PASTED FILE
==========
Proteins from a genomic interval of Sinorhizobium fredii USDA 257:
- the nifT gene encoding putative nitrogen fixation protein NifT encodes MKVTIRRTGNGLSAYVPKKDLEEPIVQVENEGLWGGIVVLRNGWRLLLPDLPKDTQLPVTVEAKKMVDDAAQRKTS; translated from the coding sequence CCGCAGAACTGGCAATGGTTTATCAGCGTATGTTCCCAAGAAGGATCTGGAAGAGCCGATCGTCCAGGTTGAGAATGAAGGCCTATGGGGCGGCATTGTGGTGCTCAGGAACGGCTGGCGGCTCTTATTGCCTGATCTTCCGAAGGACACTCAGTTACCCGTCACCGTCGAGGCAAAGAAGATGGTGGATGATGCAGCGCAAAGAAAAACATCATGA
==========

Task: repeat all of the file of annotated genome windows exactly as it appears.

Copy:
Proteins from a genomic interval of Sinorhizobium fredii USDA 257:
- the nifT gene encoding putative nitrogen fixation protein NifT encodes MKVTIRRTGNGLSAYVPKKDLEEPIVQVENEGLWGGIVVLRNGWRLLLPDLPKDTQLPVTVEAKKMVDDAAQRKTS; translated from the coding sequence CCGCAGAACTGGCAATGGTTTATCAGCGTATGTTCCCAAGAAGGATCTGGAAGAGCCGATCGTCCAGGTTGAGAATGAAGGCCTATGGGGCGGCATTGTGGTGCTCAGGAACGGCTGGCGGCTCTTATTGCCTGATCTTCCGAAGGACACTCAGTTACCCGTCACCGTCGAGGCAAAGAAGATGGTGGATGATGCAGCGCAAAGAAAAACATCATGA